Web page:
Democrats call on oil giants to testify on climate campaign – NBC Chicago
Congressional Democrats are calling on top executives from ExxonMobil and other oil giants to testify at a House hearing as lawmakers investigate what they say is a long-running, nationwide campaign industry to spread misinformation about the role of fossil fuels in global warming.
The House Oversight Committee on Thursday asked executives of ExxonMobil, BP, Chevron and Shell to testify at a hearing next month, as well as executives from the American Petroleum Institute, the main group of lobbying from the oil industry, and the American Chamber of Commerce.
“We are deeply concerned that the fossil fuel industry has raked in huge profits for decades while contributing to climate change that is devastating American communities, costing taxpayers billions of dollars and ravaging the natural world,” he said. said Carolyn Maloney, chair of oversight, and Representative Ro Khanna, D-Calif., wrote in a letter to executives in the oil industry.
“We are also concerned that to protect these profits, the industry has reportedly conducted a coordinated effort to disseminate disinformation in order to mislead the public and prevent crucial action to combat climate change,” said they wrote. Khanna, chairman of Oversight’s environment subcommittee, has been lobbying the oil industry for months for documents and other information about its role in stopping climate action.
Khanna focused on Exxon after a senior lobbyist for the company was caught in a secret video boasting that Exxon had fought climate science through “ghost groups” and had targeted influential senators in the industry. goal to weaken President Joe Biden’s climate agenda, including a bipartisan infrastructure bill and a massive $ 3.5 trillion spending bill currently pending in Congress.
Washington-based lobbyist Keith McCoy also dismissed Exxon’s public expressions of support for a carbon tax proposal on fossil fuel emissions as a “talking point.”
McCoy’s comments were made public in June by environmental group Greenpeace UK, which secretly recorded McCoy and another lobbyist in Zoom interviews.
Darren Woods, CEO of Exxon, condemned McCoy’s statements and said the company was delivering on its commitment to work to find solutions to climate change.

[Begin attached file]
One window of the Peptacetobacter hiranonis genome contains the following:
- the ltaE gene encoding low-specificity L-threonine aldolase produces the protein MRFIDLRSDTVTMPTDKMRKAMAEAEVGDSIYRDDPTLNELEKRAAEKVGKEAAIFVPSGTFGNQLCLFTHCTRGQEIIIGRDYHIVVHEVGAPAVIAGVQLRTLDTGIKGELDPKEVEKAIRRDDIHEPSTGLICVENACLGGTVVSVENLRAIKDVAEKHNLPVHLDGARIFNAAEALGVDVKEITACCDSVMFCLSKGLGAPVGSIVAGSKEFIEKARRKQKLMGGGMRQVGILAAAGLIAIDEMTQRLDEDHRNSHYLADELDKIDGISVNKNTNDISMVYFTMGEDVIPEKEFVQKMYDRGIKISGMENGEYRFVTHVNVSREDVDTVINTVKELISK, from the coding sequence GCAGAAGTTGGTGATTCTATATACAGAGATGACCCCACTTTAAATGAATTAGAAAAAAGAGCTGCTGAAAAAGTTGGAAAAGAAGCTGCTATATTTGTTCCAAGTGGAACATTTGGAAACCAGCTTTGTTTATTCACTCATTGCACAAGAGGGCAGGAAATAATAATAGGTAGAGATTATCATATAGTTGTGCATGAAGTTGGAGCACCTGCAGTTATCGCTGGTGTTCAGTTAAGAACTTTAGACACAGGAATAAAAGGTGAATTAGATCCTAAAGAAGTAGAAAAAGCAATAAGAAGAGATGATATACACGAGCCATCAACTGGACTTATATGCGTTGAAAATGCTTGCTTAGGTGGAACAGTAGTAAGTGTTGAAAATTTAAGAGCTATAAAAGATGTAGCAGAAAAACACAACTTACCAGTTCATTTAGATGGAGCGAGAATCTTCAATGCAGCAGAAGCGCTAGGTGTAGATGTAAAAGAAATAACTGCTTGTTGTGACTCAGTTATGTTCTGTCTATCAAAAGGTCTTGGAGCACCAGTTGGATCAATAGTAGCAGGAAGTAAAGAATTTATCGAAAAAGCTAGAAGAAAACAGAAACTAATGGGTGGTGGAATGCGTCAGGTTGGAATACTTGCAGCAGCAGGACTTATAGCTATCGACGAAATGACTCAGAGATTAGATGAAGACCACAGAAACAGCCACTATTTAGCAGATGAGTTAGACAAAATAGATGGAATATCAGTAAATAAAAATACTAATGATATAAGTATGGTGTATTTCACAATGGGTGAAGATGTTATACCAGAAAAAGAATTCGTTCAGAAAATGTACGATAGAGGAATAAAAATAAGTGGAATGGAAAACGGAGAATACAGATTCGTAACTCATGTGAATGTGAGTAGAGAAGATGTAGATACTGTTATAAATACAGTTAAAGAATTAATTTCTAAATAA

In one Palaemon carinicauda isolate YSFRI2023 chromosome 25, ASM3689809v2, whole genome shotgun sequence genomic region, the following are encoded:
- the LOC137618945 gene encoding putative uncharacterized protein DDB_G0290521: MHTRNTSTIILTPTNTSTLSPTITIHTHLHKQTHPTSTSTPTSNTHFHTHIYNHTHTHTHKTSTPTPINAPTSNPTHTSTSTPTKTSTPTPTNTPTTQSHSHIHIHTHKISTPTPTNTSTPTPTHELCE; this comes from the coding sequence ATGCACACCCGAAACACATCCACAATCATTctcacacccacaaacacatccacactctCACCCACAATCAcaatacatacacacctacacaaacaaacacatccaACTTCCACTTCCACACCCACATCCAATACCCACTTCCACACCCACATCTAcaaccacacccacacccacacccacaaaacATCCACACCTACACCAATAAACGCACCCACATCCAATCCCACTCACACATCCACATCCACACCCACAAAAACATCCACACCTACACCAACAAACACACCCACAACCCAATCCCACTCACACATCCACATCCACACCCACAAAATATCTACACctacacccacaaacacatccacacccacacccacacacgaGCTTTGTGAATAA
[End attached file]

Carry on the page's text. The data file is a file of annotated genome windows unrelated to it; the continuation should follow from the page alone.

Woods is among the executives the House panel hopes to interview in an Oct. 28 hearing, along with BP America CEO David Lawler, Chevron CEO Michael Wirth and Shell president Gretchen Watkins.
The committee also said it would formally ask McCoy about his comments, although the timing for that interview has not been set.
Maloney and Khanna said in a statement that ExxonMobil and other oil companies “have worked to prevent serious action on global warming by creating doubts about the documented dangers of fossil fuels and by distorting the scale of their efforts to develop alternative energy technologies. the tactics of the tobacco industry to resist regulation “while selling products that kill hundreds of thousands of Americans.”
The oil industry’s “obfuscation and distraction strategies span decades and continue to this day,” Khanna and Maloney said. The five largest publicly traded oil and gas companies reportedly spent at least $ 1 billion from 2015 to 2018 “to promote climate disinformation through ‘branding and lobbying’,” lawmakers wrote.
The committee gave oil executives until September 23 to respond and said further measures, including issuing subpoenas, are possible.
An Exxon spokesperson said the company had received the letter and would respond to the committee. He declined to comment further.
API spokesperson Bethany Aronhalt said the group “welcomes the opportunity to testify again before the House Oversight Committee and advance our priorities on carbon pricing, methane regulation and reliable production of American energy “. API President Mike Sommers was among those invited to testify next month.
Exxon and other oil companies often brag about their efforts to generate clean energy in social media posts accompanied by stylish videos or images of wind turbines.
“Together, we are driving progress by providing more and cleaner energy solutions for the world,” says Shell’s Facebook profile, which is followed by more than 9 million people.
Associated Press writer Amanda Seitz in Columbus, Ohio contributed to this story.